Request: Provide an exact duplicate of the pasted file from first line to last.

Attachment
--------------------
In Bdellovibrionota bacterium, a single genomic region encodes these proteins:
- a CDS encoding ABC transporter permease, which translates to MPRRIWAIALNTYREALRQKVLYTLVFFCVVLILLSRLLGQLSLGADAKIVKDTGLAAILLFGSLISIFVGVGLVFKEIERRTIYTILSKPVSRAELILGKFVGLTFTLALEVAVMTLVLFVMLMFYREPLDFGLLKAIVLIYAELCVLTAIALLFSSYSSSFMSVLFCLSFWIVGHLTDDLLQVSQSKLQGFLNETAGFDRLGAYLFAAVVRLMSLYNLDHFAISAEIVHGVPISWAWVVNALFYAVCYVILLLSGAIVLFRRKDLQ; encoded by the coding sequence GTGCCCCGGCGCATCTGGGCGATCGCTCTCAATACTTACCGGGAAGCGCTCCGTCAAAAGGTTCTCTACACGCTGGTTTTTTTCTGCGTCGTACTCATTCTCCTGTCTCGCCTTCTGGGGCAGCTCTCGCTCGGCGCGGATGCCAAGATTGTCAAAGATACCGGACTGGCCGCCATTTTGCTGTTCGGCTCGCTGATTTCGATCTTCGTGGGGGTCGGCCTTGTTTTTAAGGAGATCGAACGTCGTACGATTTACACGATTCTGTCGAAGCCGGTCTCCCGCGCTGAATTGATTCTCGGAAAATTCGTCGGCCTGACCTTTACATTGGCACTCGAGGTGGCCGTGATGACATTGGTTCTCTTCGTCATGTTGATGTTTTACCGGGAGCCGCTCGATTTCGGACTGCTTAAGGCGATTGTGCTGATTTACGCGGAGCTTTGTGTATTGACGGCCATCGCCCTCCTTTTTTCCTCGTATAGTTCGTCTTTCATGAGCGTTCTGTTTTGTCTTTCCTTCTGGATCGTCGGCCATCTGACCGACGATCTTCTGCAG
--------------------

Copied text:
In Bdellovibrionota bacterium, a single genomic region encodes these proteins:
- a CDS encoding ABC transporter permease, which translates to MPRRIWAIALNTYREALRQKVLYTLVFFCVVLILLSRLLGQLSLGADAKIVKDTGLAAILLFGSLISIFVGVGLVFKEIERRTIYTILSKPVSRAELILGKFVGLTFTLALEVAVMTLVLFVMLMFYREPLDFGLLKAIVLIYAELCVLTAIALLFSSYSSSFMSVLFCLSFWIVGHLTDDLLQVSQSKLQGFLNETAGFDRLGAYLFAAVVRLMSLYNLDHFAISAEIVHGVPISWAWVVNALFYAVCYVILLLSGAIVLFRRKDLQ; encoded by the coding sequence GTGCCCCGGCGCATCTGGGCGATCGCTCTCAATACTTACCGGGAAGCGCTCCGTCAAAAGGTTCTCTACACGCTGGTTTTTTTCTGCGTCGTACTCATTCTCCTGTCTCGCCTTCTGGGGCAGCTCTCGCTCGGCGCGGATGCCAAGATTGTCAAAGATACCGGACTGGCCGCCATTTTGCTGTTCGGCTCGCTGATTTCGATCTTCGTGGGGGTCGGCCTTGTTTTTAAGGAGATCGAACGTCGTACGATTTACACGATTCTGTCGAAGCCGGTCTCCCGCGCTGAATTGATTCTCGGAAAATTCGTCGGCCTGACCTTTACATTGGCACTCGAGGTGGCCGTGATGACATTGGTTCTCTTCGTCATGTTGATGTTTTACCGGGAGCCGCTCGATTTCGGACTGCTTAAGGCGATTGTGCTGATTTACGCGGAGCTTTGTGTATTGACGGCCATCGCCCTCCTTTTTTCCTCGTATAGTTCGTCTTTCATGAGCGTTCTGTTTTGTCTTTCCTTCTGGATCGTCGGCCATCTGACCGACGATCTTCTGCAG